a child’s fable

 

a child’s fable was written at the Banff Centre during the In(ter)ventions: Literary Practice at the Edge residency in February, 2013. It was printed on an inkjet printer and hand stitched, in an edition of 30, once I returned home.

 

a child's fable #1 website

 

In the bookwork I explained a bit about the process, of it coming into being, with the following text:

a child’s fable:  Wednesday night, February 13th, 2013. Searching online. Wondering if there was any new information about the sinking island in Chesapeake Bay. I found an article from The Washington Post. At the end of reading, I glanced up at a photograph I brought with me, here to Banff, slipped between other images. A photograph taken on the morning of October 25th, 2010. I looked closely, then realized that the two articles were the same. The text at least. Only the images were different and the form of delivery, shifting my experience. One inked on newsprint and one online. That night returned me to island. It moved me to work with those words (in the original article written by The Washington Post staff writer David Fahrenthold) and their order of appearance. While a child’s fable is not about the island in that article specifically, this poem came to the page from a night in those waters.

 

sinking island newspaper website

 

There are fourteen tellings of a child’s fable in this bookwork. I thought I’d share a couple of them here on the website.

 

1.

a child’s fable

seemed to emerge from the water

cracked at the spine

 

a tale

of rising oceans

now threatening the islands

themselves abandoned

eroded past

protecting the failed

 

everything beginning

with inhabitants’ luck

rising in the bulges

created by glaciers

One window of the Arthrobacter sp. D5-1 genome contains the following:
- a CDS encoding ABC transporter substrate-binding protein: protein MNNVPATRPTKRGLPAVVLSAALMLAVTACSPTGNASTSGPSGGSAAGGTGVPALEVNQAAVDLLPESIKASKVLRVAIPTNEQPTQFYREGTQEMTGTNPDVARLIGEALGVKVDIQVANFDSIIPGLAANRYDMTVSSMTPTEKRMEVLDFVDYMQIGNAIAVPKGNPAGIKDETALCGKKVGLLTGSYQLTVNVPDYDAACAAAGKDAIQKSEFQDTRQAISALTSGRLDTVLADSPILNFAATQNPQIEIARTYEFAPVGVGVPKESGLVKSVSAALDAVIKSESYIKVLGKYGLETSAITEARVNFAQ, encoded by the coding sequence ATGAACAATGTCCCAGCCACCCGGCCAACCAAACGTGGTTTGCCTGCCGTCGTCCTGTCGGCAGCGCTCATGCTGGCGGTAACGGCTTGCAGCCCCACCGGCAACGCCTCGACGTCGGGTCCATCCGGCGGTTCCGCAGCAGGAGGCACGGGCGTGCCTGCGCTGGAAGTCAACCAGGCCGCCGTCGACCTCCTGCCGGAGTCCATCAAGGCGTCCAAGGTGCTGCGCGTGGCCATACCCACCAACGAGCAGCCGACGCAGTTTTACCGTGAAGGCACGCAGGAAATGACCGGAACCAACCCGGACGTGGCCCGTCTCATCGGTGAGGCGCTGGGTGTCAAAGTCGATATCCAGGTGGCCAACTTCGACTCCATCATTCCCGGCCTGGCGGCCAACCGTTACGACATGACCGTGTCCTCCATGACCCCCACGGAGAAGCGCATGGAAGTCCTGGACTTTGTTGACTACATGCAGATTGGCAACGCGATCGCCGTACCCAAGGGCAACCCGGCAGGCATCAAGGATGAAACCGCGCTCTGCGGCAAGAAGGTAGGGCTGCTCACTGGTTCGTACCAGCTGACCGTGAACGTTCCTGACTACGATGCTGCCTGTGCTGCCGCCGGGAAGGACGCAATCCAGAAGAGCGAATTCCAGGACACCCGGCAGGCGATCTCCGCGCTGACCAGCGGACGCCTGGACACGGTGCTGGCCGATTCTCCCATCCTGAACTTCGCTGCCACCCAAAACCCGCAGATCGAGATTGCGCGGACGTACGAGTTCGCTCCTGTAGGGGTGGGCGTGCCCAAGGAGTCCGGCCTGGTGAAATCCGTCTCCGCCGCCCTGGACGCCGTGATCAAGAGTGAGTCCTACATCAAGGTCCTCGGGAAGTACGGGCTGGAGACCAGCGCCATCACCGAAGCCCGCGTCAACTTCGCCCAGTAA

Now slowly

sinking

a ragged line

reassembled offshore

 

the place became an obsession

stumbled upon

a recalled voice

breaking memory

 

a ghostly outline of a girl

trying to save the island by hand

wasn’t enough

waves rolled last winter

pushed held out hope

in a near-deadly drop

a struggle

now

still vulnerable

standing against water

damage obvious

broken in the wind

evidence half-submerged

it hit me

a sad end of an era

just a few inches above

the waves

 

 

4.

home

an obsession

stumbled upon

a ghostly outline of chance

remaining pieces

though shorter

standing out

against the obvious

 

the unsteady question

left

 

 

9.

an isolated section

of water

of erased tide

protecting the failed

Historians say

a team traveled to luck

scientists say

some reason

ancient

has created a see-saw sinking

 

These two factors eroding the reading

 

 

14.

strange spine of ocean

the last structure

left

 

 

a child's fable #2 website

a child's fable #5 website

 

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If you are interested in reading the Fahrenthold article in The Washington Post, you can go to the following link. Although there on their website, it says the story was from Tuesday, October 26th, I read it in Monday morning’s paper on October 25th, 2010. So this date on their website must refer to the date they posted it online (or perhaps it’s simply an error that someone has overlooked).

http://www.washingtonpost.com/wp-dyn/content/article/2010/10/24/AR2010102402996.html?sid=ST2010102403309

 

Many thanks to The Banff Centre and their Literary Arts Program and to all those who were a part of the Interventions: Literary Practice at the Edge residency.

(May 28, 2013)

 *  *  *

 

I’ve started to do a second run of this bookwork and today the first copies have been printed and hand bound. This 2nd printing will also be an edition of 30 copies.

(Friday, January 24th, 2014)